Deputy Deasy raised the question of cable television in Dungarvan and other areas. I have a long list of information which I propose to hand to the Deputy, as I do not want to delay the House. If I can be of any further assistance to the Deputy, I shall only be too delighted.
Mr. Reynolds: There is a question of copyright with the BBC and ITV to be considered. The Department must be  satisfied, before they can issue a licence that this is forthcoming and it has not been forthcoming so far. There are other aspects all of which would be of interest to the Deputy. If all the conditions are satisfied, we shall certainly look favourably on it.
Mr. Reynolds: The ball is not in our court at the moment. It is back with the man concerned. I heard many references made as to what the Minister should or should not do in relation to RTE. Many Opposition Deputies said they did not like this, that or the other programme. Others said that I should ensure that this programme was put on and some other taken off. The Deputies are all very well aware that it is not appropriate for me to talk on the points raised, as the Minister for Posts and Telegraphs has no statutory function in the day-to-day running and programming of RTE.
To talk about political interference and then to ask the Minister to do this and that is contradictory. On the one hand, the Deputies cannot ask the Minister to look after the programmes and on the other hand say, if the Minister does try to do anything, he is interfering.
Deputy F. O'Brien asked for a statement from the Minister about the recent comings and goings in RTE. This matter was also raised by Deputies Deasy and Briscoe. In Question Time in the Dáil in the last couple of weeks, I made it abundantly clear that I had not, as yet, had my first meeting with the RTE Authority. I hope that this meeting will be coming up shortly. I have no doubt that the RTE Authority will take full note of the many remarks made here today. It is only right and proper that Deputies should express their views in relation to RTE. I certainly shall convey the views that I have heard today to the RTE Authority when I have my first meeting with them.
In relation to the assertions made that not enough was being done for the Irish  language, I am happy to tell Deputies that extra money has been provided this year to ensure additional programmes to promote the Irish language on RTE. Consultations are also going on between Radio na Gaeltachta and RTE in relation to extra time for Radio na Gaeltachta programmes.
Deputy Briscoe raised another point in relation to the Dublin telephone directory. I heard suggestions that it should be split up on a constituency basis. I do not think that that would be feasible at the moment. The Department have commisioned a market research survey to inquire into what is the proper size for this directory and how it should be broken up and I have little doubt that the Deputies who raised the question earlier——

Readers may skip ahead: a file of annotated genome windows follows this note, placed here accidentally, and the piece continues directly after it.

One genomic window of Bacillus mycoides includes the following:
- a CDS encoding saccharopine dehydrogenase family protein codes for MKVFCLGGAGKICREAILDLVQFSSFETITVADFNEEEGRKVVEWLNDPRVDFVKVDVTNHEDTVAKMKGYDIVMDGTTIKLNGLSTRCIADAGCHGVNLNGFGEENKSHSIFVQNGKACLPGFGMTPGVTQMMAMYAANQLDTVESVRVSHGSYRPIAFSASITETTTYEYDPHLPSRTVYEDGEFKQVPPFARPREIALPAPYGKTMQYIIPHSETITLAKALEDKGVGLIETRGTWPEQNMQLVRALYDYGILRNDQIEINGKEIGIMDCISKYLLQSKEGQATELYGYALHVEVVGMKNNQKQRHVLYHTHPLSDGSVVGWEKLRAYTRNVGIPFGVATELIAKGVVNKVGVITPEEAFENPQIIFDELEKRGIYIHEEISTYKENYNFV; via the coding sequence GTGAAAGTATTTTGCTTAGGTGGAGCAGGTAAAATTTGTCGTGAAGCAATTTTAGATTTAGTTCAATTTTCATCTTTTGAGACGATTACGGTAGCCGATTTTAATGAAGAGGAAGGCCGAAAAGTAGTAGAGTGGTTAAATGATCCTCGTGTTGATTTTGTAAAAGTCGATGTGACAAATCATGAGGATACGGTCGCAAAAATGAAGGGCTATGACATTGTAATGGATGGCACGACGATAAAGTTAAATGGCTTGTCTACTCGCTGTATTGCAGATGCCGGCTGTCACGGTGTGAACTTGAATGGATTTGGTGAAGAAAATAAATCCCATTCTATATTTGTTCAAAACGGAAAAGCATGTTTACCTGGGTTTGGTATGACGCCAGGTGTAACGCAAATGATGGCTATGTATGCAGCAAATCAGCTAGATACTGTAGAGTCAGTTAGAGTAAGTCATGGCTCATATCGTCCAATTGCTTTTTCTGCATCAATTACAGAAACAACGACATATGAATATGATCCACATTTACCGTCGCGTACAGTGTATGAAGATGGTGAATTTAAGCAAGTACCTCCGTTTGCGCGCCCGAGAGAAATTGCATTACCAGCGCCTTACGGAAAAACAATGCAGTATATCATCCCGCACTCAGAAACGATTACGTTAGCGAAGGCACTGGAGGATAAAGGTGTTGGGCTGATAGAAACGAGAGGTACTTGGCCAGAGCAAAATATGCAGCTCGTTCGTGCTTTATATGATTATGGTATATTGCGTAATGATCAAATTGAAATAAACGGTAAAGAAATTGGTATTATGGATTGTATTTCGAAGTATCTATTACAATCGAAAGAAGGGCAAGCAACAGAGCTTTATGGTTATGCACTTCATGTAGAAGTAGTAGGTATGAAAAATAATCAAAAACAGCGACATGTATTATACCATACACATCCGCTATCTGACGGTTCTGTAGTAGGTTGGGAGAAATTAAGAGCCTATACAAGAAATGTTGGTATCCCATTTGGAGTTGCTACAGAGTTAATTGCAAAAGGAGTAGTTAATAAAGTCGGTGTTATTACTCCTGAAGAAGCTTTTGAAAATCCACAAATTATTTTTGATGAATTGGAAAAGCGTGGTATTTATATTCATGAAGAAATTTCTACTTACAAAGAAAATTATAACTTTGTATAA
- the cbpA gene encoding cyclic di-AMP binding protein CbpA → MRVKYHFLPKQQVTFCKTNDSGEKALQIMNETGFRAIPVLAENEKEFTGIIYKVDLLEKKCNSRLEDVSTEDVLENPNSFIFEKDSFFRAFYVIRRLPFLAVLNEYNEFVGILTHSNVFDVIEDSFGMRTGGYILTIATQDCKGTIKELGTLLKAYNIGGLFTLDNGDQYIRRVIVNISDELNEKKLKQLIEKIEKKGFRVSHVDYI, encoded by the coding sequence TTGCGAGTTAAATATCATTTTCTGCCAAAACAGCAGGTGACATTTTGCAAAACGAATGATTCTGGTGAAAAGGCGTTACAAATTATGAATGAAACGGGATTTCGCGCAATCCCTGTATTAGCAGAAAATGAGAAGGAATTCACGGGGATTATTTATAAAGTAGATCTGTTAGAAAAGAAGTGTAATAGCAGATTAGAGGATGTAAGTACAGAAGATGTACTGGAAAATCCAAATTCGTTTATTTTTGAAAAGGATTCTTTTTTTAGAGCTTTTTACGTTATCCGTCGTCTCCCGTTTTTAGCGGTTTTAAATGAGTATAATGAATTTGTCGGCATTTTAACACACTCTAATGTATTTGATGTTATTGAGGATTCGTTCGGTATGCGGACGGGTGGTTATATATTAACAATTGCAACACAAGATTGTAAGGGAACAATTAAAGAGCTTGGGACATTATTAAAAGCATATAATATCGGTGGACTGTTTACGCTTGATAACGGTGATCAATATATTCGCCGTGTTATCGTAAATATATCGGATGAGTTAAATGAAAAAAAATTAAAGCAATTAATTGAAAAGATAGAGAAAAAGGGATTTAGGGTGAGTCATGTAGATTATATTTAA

Mr. Reynolds: It must be on its way. Everyone will have the opportunity of making a submission as to what he feels is the correct way of printing the Dublin directory in future. The rest of the country has not that problem yet, but when all those new telephones are installed, we might have to look at directories for the different country areas also.
Mr. Reynolds: I went into great detail on this subject and do not want to repeat myself. I made it abundantly clear that these will not be working overnight. I do not have a magic wand but I have the same vested interest as Deputy L'Estrange has in ensuring that the telephones in Athlone, Mullingar and Longford are put in working order as quickly as possible. I think that the telephones in Edgeworthstown have been sorted out so if the Deputy has any clients waiting for telephones——
Mr. Reynolds: One very valid point was raised by Deputy Deasy about trying to put a new commercial face on the Department of Posts and Telegraphs. He mentioned bringing offices out into, as he called it, the main street. I referred previously to the high street. I do not think that we shall argue about which designation to use. In many of the larger centres there are offices already. The point he is getting at is that as a commercial concern, with the approach I am trying to bring into the Department, instead of a complaints section we should have a consumer relations department and in each area there should be an office where all information would be available for the consumers. This would take the heat off the correspondence coming through the system and back.
For some time we have been considering devolving more authority to the districts or the regions. As the Department come more and more into the new electronic age, there is a good case for displaying the type of communications which can be bought, the types of telephones, the PABX systems and so  on. These areas can be developed if and when this programme comes into operation. At the moment we are under stress. I do not think we have the resources to develop that area but it is being examined.
Deputy Deasy said the leaning in the Green Paper was towards a civil service environment. He did not expand very much on that but this is the time for submissions on that paper. It is not my intention that it should be shackled with the strait-jacket of a civil service-type environment and, in my view, it is not a view he could take of the Green Paper unless he had some specific points in mind.